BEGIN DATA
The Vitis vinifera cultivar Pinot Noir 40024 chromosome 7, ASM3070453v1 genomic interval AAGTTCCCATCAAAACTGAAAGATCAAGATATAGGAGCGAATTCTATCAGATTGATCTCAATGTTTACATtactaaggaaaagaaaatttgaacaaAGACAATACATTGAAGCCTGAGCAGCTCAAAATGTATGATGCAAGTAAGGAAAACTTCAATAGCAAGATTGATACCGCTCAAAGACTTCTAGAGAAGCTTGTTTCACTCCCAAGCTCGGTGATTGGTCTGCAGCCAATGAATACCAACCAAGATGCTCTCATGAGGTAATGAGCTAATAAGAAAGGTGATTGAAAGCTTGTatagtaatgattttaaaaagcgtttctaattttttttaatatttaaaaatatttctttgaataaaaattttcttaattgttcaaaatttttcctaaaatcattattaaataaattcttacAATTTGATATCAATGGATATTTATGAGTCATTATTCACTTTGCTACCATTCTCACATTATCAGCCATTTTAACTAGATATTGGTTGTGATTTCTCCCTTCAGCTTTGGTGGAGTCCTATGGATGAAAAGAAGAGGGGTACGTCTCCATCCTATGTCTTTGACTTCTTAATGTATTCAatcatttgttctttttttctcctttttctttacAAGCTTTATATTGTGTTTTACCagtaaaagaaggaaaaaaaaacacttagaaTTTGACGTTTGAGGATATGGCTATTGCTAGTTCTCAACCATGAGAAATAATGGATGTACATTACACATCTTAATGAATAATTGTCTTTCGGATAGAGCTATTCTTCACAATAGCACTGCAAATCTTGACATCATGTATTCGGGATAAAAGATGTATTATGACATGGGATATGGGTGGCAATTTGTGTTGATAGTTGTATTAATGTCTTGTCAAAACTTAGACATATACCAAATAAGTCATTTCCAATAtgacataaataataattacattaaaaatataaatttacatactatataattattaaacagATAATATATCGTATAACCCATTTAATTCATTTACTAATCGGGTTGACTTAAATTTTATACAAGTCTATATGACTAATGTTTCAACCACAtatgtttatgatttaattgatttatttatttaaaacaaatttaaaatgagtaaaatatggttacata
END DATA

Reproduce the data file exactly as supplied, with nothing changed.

The Vitis vinifera cultivar Pinot Noir 40024 chromosome 7, ASM3070453v1 genomic interval AAGTTCCCATCAAAACTGAAAGATCAAGATATAGGAGCGAATTCTATCAGATTGATCTCAATGTTTACATtactaaggaaaagaaaatttgaacaaAGACAATACATTGAAGCCTGAGCAGCTCAAAATGTATGATGCAAGTAAGGAAAACTTCAATAGCAAGATTGATACCGCTCAAAGACTTCTAGAGAAGCTTGTTTCACTCCCAAGCTCGGTGATTGGTCTGCAGCCAATGAATACCAACCAAGATGCTCTCATGAGGTAATGAGCTAATAAGAAAGGTGATTGAAAGCTTGTatagtaatgattttaaaaagcgtttctaattttttttaatatttaaaaatatttctttgaataaaaattttcttaattgttcaaaatttttcctaaaatcattattaaataaattcttacAATTTGATATCAATGGATATTTATGAGTCATTATTCACTTTGCTACCATTCTCACATTATCAGCCATTTTAACTAGATATTGGTTGTGATTTCTCCCTTCAGCTTTGGTGGAGTCCTATGGATGAAAAGAAGAGGGGTACGTCTCCATCCTATGTCTTTGACTTCTTAATGTATTCAatcatttgttctttttttctcctttttctttacAAGCTTTATATTGTGTTTTACCagtaaaagaaggaaaaaaaaacacttagaaTTTGACGTTTGAGGATATGGCTATTGCTAGTTCTCAACCATGAGAAATAATGGATGTACATTACACATCTTAATGAATAATTGTCTTTCGGATAGAGCTATTCTTCACAATAGCACTGCAAATCTTGACATCATGTATTCGGGATAAAAGATGTATTATGACATGGGATATGGGTGGCAATTTGTGTTGATAGTTGTATTAATGTCTTGTCAAAACTTAGACATATACCAAATAAGTCATTTCCAATAtgacataaataataattacattaaaaatataaatttacatactatataattattaaacagATAATATATCGTATAACCCATTTAATTCATTTACTAATCGGGTTGACTTAAATTTTATACAAGTCTATATGACTAATGTTTCAACCACAtatgtttatgatttaattgatttatttatttaaaacaaatttaaaatgagtaaaatatggttacata